The Quincy, Ill., Plant.

The Quincy, Ill., Plant.

ASILY one of the best water works systems in Illinois, is that at Quincy, of which L. & W. H. Bull are the owners, and D. R. Gwinn, superintendent. The plant consists of thirty miles of mains, 6-20 inches; a reservoir of 20,000,000 gallons capacity, 222 feet above low water of the Mississippi river, which is the source of supply. The water is received through a 30-inch yellow pine conduit, 1,500 feet long, and running to a point in the river above all possible local contamination. The inlet pipe is constructed of yellow pine kiln dried staves, 16 feet long and 4 inches thick before dressing and were dressed on the inside to2 7-8 inches and bevelled to an inside circle of 30 inches. In the centre of the edge side of each stave was cut a groove ‘A inch wide and deep enough to receive a tongue of thoroughly seasoned pine, scant 1/2 inch thick and one inch wide. I hese tongues were placed in the grooves as the conduit was constructed, and entirely fdlcd the grooves after the pipe was in the water. The staves broke joint every four feet, and being sixteen feet long, all the joints formed at that even distance.

The end of each stave was cut to receive a piece of iron 5 inches by 7 inches by 3-16 inches, which entered the end of each stave 3‘A inches. On the outside of each butt joint was nailed a plate 3-16 by 6 by 8 inches ; the wrought nails being clinched on the inside of conduit. All plates were thoroughly painted as put in place ; ,’4-inch iron hoops, to feet long, encircle the pipe and these plates every few feet, and are put in with a clamp, the ends being bent back with the ham, mer over a solid H-I rich iron link. A side rod of }Qinch round iron runs continuously on each side of the pipe, being well secured with galvanized wire to every hoop.

The first section of completed pipe was 540 feet long, and Was successfully launched into Quincy Bay on iron railroad bars from the ways on which it was put together, as shown in ilustration. The second section was of the same length, and the third, 400 feet. The three sections were towed down to the Mississippi river, and the third section, secured to the first by a half sleeve of boiler iron, four feet long, flanged and bolted with four 7-8-inch bolts ; also by a 7-8-inch iron rod, fastened to lugs on each section, and also by a draw rod connecting the side rods on the conduit. These two sections, (>40 feet in all, were laid in one piece. The joint between the middle and last section was made by vising a boiler iron flanged half sleeve, 4 feet long, with four 7-8-inch bolts on each sidewell drawn up, without other fastening, ‘l ive crib is 52 feet long, 16 feet wide and 8 feet high, with a V-shaped ice breaker on upper end. The end of the conduit projects some four feet into a chamber on the upper end of cut; it lies there on a heavy oak floor and there is an oaken deck above—the chamber being some 4 feet high. The crib lies in 13 feet of water at low water mark. The conduit lies in from 12 to 20 feet of water. Eight piles were driven alongside of pipe and crib to resist the transverse thrust ofi the current. Two of the piles are bolted to the conduit by a bent arm of-l^-inch iron, passing over the pipe and bolted up to the pipe, which wrere afterwards sawed off by the diver, about 4 feet from bottom. The other piles were sawed partly in two before driving and broken off by a pile driver afterwards about 3 or 4 feet from bottom of river. The last section of conduit has considerable bag in it, due to cross currents and wind while it was being laid.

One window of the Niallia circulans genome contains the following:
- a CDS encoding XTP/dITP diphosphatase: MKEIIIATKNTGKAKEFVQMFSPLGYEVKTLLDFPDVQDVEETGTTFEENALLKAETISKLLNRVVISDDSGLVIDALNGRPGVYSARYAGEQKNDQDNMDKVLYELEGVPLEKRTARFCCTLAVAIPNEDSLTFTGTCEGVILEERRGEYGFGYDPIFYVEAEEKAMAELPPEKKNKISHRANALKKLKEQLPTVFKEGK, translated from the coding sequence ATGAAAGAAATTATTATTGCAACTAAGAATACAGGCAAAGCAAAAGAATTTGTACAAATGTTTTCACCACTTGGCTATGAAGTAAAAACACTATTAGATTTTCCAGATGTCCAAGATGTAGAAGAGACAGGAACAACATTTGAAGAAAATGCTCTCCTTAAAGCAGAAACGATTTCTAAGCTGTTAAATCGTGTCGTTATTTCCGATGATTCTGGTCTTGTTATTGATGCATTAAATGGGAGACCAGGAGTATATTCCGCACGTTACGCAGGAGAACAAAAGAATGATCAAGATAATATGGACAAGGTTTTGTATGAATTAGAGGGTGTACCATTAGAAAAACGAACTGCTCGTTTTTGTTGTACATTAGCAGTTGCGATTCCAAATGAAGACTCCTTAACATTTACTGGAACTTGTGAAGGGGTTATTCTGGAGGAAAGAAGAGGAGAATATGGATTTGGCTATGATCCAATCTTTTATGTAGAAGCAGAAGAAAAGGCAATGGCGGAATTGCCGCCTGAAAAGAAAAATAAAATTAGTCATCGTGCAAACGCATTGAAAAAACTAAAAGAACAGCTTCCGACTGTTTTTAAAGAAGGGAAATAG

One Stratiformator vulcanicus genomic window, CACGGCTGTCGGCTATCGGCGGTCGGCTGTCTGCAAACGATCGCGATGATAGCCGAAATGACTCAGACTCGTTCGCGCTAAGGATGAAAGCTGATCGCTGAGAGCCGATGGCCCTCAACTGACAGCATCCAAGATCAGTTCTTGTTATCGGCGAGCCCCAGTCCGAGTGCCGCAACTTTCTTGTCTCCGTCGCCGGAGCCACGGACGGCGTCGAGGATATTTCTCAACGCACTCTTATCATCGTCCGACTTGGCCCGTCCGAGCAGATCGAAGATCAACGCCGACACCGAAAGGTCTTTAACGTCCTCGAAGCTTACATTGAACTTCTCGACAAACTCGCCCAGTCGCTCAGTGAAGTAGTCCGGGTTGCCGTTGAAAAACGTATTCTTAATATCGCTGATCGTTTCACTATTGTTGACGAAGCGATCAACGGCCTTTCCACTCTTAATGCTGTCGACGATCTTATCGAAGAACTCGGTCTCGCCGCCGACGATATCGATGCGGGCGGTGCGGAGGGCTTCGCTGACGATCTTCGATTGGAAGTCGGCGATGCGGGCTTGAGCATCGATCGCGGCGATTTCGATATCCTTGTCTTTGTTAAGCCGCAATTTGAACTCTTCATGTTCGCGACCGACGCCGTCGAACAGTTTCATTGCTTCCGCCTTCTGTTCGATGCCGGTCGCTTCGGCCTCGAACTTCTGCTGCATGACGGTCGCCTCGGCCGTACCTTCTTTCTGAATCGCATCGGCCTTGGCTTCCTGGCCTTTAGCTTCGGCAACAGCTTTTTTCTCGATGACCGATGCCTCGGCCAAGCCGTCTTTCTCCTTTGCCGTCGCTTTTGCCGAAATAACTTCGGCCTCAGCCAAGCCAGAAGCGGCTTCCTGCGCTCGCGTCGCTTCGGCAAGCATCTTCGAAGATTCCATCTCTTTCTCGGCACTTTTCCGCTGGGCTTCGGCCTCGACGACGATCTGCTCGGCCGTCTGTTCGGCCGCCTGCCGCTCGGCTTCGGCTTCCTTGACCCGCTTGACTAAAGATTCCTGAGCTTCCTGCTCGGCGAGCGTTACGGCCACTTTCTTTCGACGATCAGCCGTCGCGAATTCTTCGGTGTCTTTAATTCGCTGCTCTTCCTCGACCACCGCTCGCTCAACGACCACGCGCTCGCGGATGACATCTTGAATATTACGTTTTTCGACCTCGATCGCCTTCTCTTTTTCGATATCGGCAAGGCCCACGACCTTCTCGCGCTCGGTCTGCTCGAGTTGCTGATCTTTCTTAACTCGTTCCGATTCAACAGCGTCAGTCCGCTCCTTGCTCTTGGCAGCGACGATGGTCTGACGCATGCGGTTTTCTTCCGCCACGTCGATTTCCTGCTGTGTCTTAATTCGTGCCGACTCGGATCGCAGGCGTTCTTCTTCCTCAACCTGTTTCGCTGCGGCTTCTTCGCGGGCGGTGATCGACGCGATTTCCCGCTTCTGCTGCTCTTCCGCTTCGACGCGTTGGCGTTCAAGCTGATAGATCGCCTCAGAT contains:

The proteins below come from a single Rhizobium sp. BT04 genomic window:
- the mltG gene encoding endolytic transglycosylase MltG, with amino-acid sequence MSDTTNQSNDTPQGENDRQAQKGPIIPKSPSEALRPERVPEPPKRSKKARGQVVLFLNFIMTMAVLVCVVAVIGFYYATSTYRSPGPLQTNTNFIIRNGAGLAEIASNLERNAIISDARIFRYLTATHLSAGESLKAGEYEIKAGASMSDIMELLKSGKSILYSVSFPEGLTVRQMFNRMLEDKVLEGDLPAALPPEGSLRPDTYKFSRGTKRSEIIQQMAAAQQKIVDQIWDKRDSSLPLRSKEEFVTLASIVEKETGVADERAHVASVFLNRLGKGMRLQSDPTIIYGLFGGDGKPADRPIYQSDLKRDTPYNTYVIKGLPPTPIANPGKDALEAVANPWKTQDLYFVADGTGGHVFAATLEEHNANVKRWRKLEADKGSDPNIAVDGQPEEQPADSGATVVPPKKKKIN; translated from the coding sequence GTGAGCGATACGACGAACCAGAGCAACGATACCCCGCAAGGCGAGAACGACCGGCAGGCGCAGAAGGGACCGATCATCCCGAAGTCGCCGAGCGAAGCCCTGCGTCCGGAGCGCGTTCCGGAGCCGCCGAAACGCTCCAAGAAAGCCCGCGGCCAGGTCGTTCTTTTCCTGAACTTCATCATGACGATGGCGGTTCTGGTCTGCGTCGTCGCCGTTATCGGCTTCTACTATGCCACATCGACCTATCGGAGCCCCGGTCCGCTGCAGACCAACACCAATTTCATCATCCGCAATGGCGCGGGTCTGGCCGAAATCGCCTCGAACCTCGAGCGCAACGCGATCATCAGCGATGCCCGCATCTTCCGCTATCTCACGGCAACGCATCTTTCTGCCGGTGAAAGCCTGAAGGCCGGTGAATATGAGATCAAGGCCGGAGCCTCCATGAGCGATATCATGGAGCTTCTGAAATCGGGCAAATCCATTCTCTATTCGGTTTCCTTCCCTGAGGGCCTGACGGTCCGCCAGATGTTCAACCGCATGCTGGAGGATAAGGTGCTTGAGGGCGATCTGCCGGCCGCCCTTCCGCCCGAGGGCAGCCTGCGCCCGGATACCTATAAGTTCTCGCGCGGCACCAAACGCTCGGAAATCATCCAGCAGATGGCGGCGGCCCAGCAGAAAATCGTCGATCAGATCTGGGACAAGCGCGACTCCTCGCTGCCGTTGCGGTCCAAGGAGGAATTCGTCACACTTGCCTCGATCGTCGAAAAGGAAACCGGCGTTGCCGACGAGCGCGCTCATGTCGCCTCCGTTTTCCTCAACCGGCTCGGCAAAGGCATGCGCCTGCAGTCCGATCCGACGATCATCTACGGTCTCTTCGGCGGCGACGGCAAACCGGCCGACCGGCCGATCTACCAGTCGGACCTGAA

The Pipe During Construction.Detail of Quincy Ill., Intake Pipe. FIG. 1 full size, end section of influent pipe, showing groove for iron pipe.FIG. 2 end view of conduit.FIG. 3 hoop secured by being bent over a wrought iron link. At top is clamp for securing iron hoop.

The crib was heavily ballasted with rip-rap, and the conduit is held in place at bottom of river by stone ballast fastened to the hoops by galvanized wire.

A 30 inch sluice gate is located at the pump well from which a line of 30-inch iron pipe is run to the water edge where connection is made with the wooden conduit.

In 1893 an examination showed that a sand bar had formed at the crib almost covering the opening into the conduit. An opening was cut in the top of conduit just below the crib and a piece of wooden pipe made of 3-inch yellow pine, 24 inches in diameter, 3 feet 2 inches long, was made and bolted to the conduit.

The conduit between the pipe and the end of conduit was blocked off with brick laid lengthwise with conduit, to keep the sand from coming in at the end.

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